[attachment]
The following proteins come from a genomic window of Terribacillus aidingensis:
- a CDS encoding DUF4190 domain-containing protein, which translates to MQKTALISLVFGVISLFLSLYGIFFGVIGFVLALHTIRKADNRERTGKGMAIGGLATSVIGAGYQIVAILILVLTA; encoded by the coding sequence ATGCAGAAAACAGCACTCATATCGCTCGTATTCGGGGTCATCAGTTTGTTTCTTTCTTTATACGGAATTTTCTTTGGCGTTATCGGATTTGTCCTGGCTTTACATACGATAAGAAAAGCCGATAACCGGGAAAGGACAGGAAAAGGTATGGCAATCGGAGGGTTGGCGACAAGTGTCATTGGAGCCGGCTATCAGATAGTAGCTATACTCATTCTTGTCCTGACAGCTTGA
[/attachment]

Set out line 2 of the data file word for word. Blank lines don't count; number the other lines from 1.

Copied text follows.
- a CDS encoding DUF4190 domain-containing protein, which translates to MQKTALISLVFGVISLFLSLYGIFFGVIGFVLALHTIRKADNRERTGKGMAIGGLATSVIGAGYQIVAILILVLTA; encoded by the coding sequence ATGCAGAAAACAGCACTCATATCGCTCGTATTCGGGGTCATCAGTTTGTTTCTTTCTTTATACGGAATTTTCTTTGGCGTTATCGGATTTGTCCTGGCTTTACATACGATAAGAAAAGCCGATAACCGGGAAAGGACAGGAAAAGGTATGGCAATCGGAGGGTTGGCGACAAGTGTCATTGGAGCCGGCTATCAGATAGTAGCTATACTCATTCTTGTCCTGACAGCTTGA